• Cold War International History Project
    CWIHP was established at the Woodrow Wilson International Center for Scholars in Washington, D.C., in 1991. The project supports the full and prompt release of historical materials by governments on all sides of the Cold War, and seeks to disseminate new information and perspectives on Cold War history emerging from previously inaccessible sources on "the other side" -- the former Communist bloc. Registration required.
  • Cryptome
    A database of more than 6000 documents, articles, and news reports related to U.S. intelligence and classification matters, provided by John Young.
  • The FAS Intelligence Resource Program
    A "comprehensive resource on the past and future of the American intelligence community," from the Federation of American Scientists, it includes sections on Intelligence Systems and Programs, Intelligence Agencies and Budgets, Worldwide Intelligence Agencies, Documents and Records, Congressional Material, News Reports and Analysis, and more.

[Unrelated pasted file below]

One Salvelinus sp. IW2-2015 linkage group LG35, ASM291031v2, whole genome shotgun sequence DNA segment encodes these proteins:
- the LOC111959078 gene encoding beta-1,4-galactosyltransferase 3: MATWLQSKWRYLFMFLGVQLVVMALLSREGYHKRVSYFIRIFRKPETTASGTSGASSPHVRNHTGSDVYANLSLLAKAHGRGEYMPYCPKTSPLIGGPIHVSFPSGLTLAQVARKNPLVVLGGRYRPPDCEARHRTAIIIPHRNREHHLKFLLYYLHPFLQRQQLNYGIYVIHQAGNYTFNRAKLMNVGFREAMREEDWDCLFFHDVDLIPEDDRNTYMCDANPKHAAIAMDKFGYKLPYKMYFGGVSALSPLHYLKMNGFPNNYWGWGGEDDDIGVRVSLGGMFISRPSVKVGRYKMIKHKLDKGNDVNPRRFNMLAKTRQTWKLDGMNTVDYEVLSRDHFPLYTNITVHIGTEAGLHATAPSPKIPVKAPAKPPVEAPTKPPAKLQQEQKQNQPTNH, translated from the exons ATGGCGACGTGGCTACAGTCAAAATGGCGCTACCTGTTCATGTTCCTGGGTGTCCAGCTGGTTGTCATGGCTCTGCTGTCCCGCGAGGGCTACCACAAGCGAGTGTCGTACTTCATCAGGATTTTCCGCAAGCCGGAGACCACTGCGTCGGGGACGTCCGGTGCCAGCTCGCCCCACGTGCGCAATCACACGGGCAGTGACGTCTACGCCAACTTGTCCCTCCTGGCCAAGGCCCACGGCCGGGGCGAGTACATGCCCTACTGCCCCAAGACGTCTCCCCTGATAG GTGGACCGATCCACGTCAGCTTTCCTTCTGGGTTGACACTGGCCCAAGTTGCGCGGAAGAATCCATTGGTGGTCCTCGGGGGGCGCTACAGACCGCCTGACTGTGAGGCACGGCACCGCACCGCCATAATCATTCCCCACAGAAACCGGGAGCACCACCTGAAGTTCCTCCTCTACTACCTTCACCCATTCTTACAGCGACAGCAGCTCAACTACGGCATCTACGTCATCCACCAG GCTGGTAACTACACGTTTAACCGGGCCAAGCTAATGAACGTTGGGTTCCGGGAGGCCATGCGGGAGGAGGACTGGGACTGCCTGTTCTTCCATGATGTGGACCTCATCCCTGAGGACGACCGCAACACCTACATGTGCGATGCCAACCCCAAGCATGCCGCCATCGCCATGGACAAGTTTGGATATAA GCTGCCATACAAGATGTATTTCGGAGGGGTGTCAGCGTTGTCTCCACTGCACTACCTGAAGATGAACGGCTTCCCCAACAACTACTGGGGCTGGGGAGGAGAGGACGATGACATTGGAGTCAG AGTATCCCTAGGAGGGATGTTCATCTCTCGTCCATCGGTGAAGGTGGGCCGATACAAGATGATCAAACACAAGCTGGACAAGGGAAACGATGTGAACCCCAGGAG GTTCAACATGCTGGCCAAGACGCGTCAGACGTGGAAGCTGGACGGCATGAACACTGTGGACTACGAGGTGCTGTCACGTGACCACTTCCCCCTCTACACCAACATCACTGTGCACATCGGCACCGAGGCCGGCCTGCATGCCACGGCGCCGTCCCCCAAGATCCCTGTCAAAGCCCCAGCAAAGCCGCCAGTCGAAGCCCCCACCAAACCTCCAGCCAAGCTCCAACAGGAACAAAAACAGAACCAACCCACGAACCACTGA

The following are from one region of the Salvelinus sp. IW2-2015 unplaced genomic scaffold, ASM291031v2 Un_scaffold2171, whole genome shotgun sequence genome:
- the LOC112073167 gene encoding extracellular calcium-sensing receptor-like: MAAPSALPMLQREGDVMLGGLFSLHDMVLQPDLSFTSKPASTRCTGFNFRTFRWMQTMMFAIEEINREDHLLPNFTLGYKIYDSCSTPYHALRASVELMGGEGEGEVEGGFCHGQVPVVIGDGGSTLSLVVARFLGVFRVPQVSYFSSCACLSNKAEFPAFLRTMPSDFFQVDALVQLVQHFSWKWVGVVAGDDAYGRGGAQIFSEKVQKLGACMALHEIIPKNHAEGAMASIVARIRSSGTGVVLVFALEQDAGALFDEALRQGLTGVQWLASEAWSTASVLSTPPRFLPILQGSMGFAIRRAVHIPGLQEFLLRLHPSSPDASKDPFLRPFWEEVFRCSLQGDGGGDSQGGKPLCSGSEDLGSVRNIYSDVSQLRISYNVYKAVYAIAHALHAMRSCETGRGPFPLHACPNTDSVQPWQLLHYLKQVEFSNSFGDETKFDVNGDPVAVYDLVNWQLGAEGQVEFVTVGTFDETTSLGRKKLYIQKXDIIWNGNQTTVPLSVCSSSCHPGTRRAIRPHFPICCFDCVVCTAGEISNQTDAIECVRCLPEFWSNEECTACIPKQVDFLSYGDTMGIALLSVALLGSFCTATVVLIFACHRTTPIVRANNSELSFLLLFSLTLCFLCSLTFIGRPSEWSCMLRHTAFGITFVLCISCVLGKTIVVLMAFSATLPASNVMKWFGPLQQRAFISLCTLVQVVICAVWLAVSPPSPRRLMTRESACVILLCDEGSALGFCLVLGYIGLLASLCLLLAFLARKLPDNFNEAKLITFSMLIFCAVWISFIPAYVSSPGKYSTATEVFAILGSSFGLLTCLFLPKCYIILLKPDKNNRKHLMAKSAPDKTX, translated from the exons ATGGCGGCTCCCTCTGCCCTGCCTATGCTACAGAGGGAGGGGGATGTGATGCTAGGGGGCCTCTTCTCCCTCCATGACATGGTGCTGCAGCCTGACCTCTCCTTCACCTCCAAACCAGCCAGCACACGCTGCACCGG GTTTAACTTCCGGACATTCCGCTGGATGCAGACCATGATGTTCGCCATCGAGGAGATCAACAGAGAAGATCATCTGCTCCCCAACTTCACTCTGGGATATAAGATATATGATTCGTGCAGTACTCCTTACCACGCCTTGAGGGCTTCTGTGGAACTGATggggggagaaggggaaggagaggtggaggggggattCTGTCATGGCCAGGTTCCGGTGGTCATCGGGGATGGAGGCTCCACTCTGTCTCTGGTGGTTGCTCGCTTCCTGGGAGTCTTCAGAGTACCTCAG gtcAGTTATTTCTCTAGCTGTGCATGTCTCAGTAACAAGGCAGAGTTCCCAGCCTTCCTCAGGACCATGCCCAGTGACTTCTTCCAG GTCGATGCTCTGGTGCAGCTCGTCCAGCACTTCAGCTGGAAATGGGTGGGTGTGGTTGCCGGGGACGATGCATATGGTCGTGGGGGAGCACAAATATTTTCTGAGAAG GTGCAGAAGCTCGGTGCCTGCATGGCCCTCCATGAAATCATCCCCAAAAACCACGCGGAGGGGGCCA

• The FAS Project on Government Secrecy
    This is an extremely rich web site, also maintained by the Federation of American Scientists, which features the texts of White House memos and executive orders, Security Policy Board documents, other government documents related to secrecy questions, as well as issues of their publication, Secrecy and Government Bulletin.
  • National Military Intelligence Association
    The NMIA was formed in 1974 as an organization to network intelligence professionals in the Military Services, the Intelligence Agencies and Offices of the U.S. Government and Congress, within which they can share and exchange ideas for their individual professional enhancement and the good of the entire Intelligence Community.
  • Stratfor: Global Intelligence